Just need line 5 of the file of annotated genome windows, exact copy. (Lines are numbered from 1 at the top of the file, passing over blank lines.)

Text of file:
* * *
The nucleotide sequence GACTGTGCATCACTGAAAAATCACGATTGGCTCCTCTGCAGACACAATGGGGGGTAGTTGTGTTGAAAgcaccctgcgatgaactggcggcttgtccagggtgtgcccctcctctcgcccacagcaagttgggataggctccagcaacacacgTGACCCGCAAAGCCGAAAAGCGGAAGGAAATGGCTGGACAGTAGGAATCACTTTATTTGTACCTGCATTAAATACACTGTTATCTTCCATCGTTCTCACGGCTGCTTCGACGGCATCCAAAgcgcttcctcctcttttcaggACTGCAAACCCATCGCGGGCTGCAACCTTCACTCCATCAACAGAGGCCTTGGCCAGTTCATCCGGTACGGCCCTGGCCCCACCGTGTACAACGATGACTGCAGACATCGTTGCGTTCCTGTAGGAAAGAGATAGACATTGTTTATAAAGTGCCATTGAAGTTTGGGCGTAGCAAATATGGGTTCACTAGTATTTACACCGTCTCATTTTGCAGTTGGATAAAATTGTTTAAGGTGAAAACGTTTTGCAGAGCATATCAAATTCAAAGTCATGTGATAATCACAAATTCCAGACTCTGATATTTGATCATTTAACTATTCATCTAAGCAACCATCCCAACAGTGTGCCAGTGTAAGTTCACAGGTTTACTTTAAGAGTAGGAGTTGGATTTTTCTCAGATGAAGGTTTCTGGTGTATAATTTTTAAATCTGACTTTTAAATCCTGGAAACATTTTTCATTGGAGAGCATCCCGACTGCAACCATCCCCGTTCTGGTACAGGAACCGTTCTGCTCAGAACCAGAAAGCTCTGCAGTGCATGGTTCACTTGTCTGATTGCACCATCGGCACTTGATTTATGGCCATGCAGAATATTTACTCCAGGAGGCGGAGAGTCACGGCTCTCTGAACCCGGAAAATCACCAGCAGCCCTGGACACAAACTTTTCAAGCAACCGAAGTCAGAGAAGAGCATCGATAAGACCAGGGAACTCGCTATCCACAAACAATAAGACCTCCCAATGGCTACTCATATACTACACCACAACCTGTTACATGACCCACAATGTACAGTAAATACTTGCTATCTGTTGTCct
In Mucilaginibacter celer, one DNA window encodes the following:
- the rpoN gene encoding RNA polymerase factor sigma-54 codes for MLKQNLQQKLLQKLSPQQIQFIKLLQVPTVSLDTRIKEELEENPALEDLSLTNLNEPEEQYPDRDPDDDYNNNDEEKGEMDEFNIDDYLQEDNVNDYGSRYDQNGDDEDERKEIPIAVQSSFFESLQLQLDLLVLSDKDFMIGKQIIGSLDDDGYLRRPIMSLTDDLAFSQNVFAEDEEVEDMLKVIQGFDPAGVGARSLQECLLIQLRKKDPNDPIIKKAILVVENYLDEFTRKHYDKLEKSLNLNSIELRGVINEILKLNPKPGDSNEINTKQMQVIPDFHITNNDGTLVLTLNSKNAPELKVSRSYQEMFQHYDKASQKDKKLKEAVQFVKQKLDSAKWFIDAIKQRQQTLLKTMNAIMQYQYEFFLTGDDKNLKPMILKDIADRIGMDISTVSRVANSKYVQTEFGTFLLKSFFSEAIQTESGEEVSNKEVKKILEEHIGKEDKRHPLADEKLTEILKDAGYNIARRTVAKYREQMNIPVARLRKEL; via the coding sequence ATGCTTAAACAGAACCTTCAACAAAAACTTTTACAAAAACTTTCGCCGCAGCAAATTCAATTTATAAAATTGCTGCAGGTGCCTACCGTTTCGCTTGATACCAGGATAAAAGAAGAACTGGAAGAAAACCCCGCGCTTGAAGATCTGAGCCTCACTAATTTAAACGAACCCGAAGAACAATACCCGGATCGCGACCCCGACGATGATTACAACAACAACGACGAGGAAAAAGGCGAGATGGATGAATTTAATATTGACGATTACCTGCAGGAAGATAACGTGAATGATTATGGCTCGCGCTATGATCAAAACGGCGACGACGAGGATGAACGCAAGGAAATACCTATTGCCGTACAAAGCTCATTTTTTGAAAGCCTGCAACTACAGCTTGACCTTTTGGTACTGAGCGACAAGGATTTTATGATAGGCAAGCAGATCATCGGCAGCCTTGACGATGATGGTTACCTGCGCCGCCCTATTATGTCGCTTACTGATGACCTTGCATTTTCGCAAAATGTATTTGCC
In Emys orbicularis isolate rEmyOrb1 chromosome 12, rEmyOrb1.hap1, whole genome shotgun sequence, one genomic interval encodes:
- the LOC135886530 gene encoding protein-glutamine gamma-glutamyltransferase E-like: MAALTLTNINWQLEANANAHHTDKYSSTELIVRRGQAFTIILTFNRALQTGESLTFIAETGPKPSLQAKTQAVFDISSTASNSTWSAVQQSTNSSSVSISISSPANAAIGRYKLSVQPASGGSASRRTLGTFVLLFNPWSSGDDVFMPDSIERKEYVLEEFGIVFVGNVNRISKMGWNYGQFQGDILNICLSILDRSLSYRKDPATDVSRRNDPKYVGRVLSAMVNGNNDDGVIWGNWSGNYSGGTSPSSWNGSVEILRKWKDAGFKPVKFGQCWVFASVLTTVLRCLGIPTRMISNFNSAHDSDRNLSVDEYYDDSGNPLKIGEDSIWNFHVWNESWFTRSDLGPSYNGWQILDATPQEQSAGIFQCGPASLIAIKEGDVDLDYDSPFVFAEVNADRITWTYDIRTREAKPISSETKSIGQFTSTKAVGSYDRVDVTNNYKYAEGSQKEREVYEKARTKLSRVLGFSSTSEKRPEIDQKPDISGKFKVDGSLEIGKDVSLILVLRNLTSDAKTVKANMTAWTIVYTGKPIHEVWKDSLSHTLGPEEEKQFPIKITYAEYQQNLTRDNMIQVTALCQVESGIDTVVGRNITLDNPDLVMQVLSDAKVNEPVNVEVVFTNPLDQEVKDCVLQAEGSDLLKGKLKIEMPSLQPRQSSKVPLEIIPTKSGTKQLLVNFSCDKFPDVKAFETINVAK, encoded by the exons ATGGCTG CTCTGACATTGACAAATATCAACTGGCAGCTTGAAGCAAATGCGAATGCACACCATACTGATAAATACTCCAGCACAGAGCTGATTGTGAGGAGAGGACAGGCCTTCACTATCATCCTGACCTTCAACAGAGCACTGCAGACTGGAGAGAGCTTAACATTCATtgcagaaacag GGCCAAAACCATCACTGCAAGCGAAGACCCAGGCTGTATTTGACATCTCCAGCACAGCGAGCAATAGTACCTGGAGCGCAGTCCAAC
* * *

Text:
- the LOC135886530 gene encoding protein-glutamine gamma-glutamyltransferase E-like: MAALTLTNINWQLEANANAHHTDKYSSTELIVRRGQAFTIILTFNRALQTGESLTFIAETGPKPSLQAKTQAVFDISSTASNSTWSAVQQSTNSSSVSISISSPANAAIGRYKLSVQPASGGSASRRTLGTFVLLFNPWSSGDDVFMPDSIERKEYVLEEFGIVFVGNVNRISKMGWNYGQFQGDILNICLSILDRSLSYRKDPATDVSRRNDPKYVGRVLSAMVNGNNDDGVIWGNWSGNYSGGTSPSSWNGSVEILRKWKDAGFKPVKFGQCWVFASVLTTVLRCLGIPTRMISNFNSAHDSDRNLSVDEYYDDSGNPLKIGEDSIWNFHVWNESWFTRSDLGPSYNGWQILDATPQEQSAGIFQCGPASLIAIKEGDVDLDYDSPFVFAEVNADRITWTYDIRTREAKPISSETKSIGQFTSTKAVGSYDRVDVTNNYKYAEGSQKEREVYEKARTKLSRVLGFSSTSEKRPEIDQKPDISGKFKVDGSLEIGKDVSLILVLRNLTSDAKTVKANMTAWTIVYTGKPIHEVWKDSLSHTLGPEEEKQFPIKITYAEYQQNLTRDNMIQVTALCQVESGIDTVVGRNITLDNPDLVMQVLSDAKVNEPVNVEVVFTNPLDQEVKDCVLQAEGSDLLKGKLKIEMPSLQPRQSSKVPLEIIPTKSGTKQLLVNFSCDKFPDVKAFETINVAK, encoded by the exons ATGGCTG CTCTGACATTGACAAATATCAACTGGCAGCTTGAAGCAAATGCGAATGCACACCATACTGATAAATACTCCAGCACAGAGCTGATTGTGAGGAGAGGACAGGCCTTCACTATCATCCTGACCTTCAACAGAGCACTGCAGACTGGAGAGAGCTTAACATTCATtgcagaaacag GGCCAAAACCATCACTGCAAGCGAAGACCCAGGCTGTATTTGACATCTCCAGCACAGCGAGCAATAGTACCTGGAGCGCAGTCCAAC